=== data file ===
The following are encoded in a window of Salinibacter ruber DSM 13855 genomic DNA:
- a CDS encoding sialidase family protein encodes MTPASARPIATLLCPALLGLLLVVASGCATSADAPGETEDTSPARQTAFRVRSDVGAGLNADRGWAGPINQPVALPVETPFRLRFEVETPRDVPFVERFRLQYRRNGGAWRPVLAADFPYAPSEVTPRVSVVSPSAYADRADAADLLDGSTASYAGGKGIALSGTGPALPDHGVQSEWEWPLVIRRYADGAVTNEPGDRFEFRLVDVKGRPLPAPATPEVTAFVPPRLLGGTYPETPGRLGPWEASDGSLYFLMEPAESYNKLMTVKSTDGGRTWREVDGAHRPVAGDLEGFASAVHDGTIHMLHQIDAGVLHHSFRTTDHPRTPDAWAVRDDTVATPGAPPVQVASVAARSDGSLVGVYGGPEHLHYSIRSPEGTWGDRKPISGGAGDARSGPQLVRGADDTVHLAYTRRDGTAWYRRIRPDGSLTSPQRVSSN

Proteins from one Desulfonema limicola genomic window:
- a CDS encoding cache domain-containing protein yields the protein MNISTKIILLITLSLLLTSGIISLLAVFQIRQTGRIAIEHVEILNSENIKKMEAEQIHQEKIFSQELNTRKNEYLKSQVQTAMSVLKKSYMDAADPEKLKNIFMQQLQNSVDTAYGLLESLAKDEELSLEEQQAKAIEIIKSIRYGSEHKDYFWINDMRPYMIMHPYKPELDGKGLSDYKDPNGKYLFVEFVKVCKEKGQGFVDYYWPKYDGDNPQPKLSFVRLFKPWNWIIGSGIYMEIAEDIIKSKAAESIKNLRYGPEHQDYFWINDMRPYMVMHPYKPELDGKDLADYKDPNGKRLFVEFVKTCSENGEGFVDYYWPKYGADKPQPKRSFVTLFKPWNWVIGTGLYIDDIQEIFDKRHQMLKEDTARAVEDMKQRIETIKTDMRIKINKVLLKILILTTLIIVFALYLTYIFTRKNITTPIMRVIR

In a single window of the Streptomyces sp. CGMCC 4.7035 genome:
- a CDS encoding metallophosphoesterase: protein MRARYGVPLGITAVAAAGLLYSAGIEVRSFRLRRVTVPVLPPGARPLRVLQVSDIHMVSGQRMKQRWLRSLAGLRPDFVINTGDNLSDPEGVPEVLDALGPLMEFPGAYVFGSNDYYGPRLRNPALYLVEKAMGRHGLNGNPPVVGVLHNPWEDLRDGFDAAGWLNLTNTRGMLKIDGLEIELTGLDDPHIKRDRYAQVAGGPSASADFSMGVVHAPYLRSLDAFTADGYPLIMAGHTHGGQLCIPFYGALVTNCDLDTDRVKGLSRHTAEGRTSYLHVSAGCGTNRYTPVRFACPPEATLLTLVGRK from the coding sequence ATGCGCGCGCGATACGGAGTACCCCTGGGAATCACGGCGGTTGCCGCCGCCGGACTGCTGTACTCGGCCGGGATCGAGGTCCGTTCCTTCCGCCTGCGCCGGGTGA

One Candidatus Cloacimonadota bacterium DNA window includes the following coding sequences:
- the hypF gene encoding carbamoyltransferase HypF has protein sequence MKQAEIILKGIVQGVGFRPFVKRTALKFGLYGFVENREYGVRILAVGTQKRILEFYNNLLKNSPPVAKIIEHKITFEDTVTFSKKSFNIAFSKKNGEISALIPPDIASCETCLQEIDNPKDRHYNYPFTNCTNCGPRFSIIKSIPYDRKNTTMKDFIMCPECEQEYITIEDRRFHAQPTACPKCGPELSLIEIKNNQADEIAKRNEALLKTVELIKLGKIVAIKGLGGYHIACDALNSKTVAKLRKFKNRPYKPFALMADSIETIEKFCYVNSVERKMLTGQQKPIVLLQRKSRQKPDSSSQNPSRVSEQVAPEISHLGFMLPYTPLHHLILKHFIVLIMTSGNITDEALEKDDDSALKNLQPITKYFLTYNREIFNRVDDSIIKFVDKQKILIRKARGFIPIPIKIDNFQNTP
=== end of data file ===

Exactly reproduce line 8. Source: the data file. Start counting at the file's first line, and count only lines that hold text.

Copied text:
- the hypF gene encoding carbamoyltransferase HypF has protein sequence MKQAEIILKGIVQGVGFRPFVKRTALKFGLYGFVENREYGVRILAVGTQKRILEFYNNLLKNSPPVAKIIEHKITFEDTVTFSKKSFNIAFSKKNGEISALIPPDIASCETCLQEIDNPKDRHYNYPFTNCTNCGPRFSIIKSIPYDRKNTTMKDFIMCPECEQEYITIEDRRFHAQPTACPKCGPELSLIEIKNNQADEIAKRNEALLKTVELIKLGKIVAIKGLGGYHIACDALNSKTVAKLRKFKNRPYKPFALMADSIETIEKFCYVNSVERKMLTGQQKPIVLLQRKSRQKPDSSSQNPSRVSEQVAPEISHLGFMLPYTPLHHLILKHFIVLIMTSGNITDEALEKDDDSALKNLQPITKYFLTYNREIFNRVDDSIIKFVDKQKILIRKARGFIPIPIKIDNFQNTP